I like to think of Canadian indie band Mother Mother’s latest release “Eureka” as a musical time warp. Each time I listen, I’m reminded of a lost era in which albums were derived from artistic chutzpah rather than their potential for fiscal returns. Think about it. When was the last time anyone sat down and indulged in a record that offered something truly separate from the norm?
For me, “Eureka” is that album,and Mother Mother is the band responsible for refurbishing my faith in music one experimental track at a time. By defying the genre trappings that often accompany artists whose work is prime for immediate labeling, the band is able to mature to the beat of its own drum while still achieving what lead singer Ryan Guldemond calls a “modicum of commercial success” in the process.
I had the opportunity to speak with Guldemond in the wake of the band’s impressive set at Buffalo’s Mohawk Place on Tuesday to discuss “Eureka” and what makes Vancouver such a firestorm of innovation.
MNOD: The band is currently based out of Vancouver. What do you think it is about that city that makes it such a thriving music scene?
Guldemond: I don’t know really. It’s hard to define, but I think it’s just a city that is naturally equipped to support musicians. I don’t have a clear thought actually.
MNOD: How did you come up with such a distinctive sound?
Guldemond: It was a natural happening. I think it was just an expression of the musical sensibilities of each of us that came out freely. We had no motivation to craft our music a certain way, so we happened to find a recipe that works. It’s important for bands to change things up with each record and be happy and fulfilled with the finished product.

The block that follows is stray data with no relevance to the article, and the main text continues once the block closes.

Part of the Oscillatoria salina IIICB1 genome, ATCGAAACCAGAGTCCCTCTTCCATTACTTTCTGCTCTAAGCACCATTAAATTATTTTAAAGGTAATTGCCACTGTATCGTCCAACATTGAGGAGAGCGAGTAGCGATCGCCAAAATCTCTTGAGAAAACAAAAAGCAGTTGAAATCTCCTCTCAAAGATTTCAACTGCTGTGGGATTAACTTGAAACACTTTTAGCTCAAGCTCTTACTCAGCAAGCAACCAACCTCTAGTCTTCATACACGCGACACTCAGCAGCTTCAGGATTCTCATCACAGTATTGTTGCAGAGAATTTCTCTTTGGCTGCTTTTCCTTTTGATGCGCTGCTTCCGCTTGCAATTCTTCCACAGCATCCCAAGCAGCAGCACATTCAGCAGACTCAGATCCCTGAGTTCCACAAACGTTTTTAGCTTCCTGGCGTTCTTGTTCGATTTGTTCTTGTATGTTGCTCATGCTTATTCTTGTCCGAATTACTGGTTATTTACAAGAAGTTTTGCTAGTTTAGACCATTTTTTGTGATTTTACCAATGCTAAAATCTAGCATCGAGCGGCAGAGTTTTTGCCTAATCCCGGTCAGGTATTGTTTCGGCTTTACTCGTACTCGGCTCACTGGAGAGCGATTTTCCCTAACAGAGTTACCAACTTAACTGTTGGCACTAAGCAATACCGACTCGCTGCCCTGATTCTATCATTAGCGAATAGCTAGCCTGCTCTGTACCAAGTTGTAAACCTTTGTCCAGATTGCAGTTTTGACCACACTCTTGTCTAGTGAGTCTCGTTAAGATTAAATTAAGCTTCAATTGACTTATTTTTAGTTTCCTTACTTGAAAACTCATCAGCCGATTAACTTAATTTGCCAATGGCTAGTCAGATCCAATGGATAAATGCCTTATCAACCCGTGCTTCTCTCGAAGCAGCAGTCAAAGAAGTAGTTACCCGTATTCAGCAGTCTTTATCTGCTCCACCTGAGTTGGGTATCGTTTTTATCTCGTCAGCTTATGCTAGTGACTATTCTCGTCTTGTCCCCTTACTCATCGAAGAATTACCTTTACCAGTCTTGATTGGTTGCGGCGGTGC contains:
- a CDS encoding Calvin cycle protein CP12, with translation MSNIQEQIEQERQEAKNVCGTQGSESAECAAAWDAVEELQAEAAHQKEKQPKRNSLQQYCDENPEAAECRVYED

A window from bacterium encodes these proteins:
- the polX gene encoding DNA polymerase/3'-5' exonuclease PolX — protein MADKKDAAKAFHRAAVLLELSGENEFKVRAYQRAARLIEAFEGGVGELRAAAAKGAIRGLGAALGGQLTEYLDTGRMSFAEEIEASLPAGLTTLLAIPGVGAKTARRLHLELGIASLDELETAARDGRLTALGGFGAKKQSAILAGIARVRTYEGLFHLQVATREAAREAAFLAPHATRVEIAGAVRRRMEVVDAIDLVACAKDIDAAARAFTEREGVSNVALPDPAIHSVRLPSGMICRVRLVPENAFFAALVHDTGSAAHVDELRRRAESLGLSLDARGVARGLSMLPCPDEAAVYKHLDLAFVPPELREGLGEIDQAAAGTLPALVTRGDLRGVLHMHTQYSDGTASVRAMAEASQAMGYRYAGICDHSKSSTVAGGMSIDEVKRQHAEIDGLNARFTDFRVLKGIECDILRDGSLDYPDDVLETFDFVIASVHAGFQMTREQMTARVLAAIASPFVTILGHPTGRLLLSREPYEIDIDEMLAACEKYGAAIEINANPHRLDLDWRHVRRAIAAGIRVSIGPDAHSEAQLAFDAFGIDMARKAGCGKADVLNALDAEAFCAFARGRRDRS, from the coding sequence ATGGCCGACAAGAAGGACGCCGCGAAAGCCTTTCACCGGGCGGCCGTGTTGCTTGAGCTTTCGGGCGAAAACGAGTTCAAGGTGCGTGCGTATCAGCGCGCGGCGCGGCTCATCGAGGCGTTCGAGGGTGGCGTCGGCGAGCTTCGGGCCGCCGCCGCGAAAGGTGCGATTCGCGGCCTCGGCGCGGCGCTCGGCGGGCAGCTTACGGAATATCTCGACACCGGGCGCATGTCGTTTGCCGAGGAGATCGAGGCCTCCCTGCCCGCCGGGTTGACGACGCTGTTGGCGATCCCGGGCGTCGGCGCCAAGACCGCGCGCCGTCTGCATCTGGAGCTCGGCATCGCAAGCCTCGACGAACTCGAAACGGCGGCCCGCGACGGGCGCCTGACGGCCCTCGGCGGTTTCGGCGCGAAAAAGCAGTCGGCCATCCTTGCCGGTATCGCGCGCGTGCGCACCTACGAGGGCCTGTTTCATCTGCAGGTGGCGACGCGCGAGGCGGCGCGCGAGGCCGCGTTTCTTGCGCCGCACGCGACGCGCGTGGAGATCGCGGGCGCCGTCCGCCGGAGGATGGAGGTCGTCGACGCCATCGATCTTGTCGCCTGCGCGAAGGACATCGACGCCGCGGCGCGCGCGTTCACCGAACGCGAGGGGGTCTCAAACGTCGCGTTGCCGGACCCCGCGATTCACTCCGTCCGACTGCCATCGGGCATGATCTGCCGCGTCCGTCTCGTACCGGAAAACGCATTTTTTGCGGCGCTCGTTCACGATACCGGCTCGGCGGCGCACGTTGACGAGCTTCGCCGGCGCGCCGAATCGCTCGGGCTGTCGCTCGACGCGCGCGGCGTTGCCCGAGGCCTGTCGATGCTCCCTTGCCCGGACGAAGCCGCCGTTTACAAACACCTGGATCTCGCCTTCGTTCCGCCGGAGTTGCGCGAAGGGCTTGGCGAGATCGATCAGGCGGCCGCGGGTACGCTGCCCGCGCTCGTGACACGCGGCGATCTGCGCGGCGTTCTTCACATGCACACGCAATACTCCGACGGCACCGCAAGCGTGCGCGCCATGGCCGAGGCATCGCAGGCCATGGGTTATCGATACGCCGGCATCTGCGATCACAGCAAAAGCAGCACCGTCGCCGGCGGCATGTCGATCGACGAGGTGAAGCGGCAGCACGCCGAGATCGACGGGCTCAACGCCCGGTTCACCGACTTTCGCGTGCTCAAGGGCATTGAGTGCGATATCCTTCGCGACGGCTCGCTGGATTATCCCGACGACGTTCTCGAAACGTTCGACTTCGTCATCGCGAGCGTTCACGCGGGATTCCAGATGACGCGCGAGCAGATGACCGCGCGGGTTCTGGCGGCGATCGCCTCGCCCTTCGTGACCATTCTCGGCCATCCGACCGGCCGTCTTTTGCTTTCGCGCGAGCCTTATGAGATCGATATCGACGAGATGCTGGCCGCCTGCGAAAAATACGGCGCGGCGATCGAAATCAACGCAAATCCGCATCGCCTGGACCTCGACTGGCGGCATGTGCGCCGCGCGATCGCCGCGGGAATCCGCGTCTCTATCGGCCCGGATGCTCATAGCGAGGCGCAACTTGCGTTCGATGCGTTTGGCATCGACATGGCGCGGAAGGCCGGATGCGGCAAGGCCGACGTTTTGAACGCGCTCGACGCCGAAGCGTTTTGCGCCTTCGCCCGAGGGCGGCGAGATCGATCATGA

MNOD: Who were some of your influences growing up?
Guldemond: I listened to a number of different things. Eric Clapton, The Beatles, Pixies, Metallica and Led Zeppelin to name just a few. There’s a healthy list for you.
MNOD: How did “Eureka” benefit from the fact that you produced the album yourself?
Guldemond: Well, the process was very subjective and free from outside influence. We followed our own path and made the album our own way.
MNOD: How did the single “The Stand” come about?
Guldemond: That song began as words in my head or almost as a poem I guess you could say. It happened to be catchy and strong, so we went with it.
MNOD: I really like the song “Born in a Flash.” How did the idea for that come about?
Guldemond: I started writing that on the piano and then moved to the acoustic guitar. It was a derivative process where the words started forming from syllabic gibberish into a somber and dark animal that felt very natural to me.
MNOD: What were your expectations for the band when you began?
Guldemond: We’ve always felt like the sky’s the limit. That’s a fantastical idea, but the possibility that one can become a millionaire is very exciting and not wholly unrealistic.
MNOD: Who are some of your favorite bands at the moment?
Guldemond: I’m into a Canadian band called Timber Timbre and Gillian Welch a lot lately. I listen mostly to the folky stuff.
MNOD: Where do you see Mother Mother going in the future?
Guldemond: There’s so much room to grow and we want to explore realms that we haven’t really flirted with yet on a musical level. As I mentioned before, the sky’s the limit.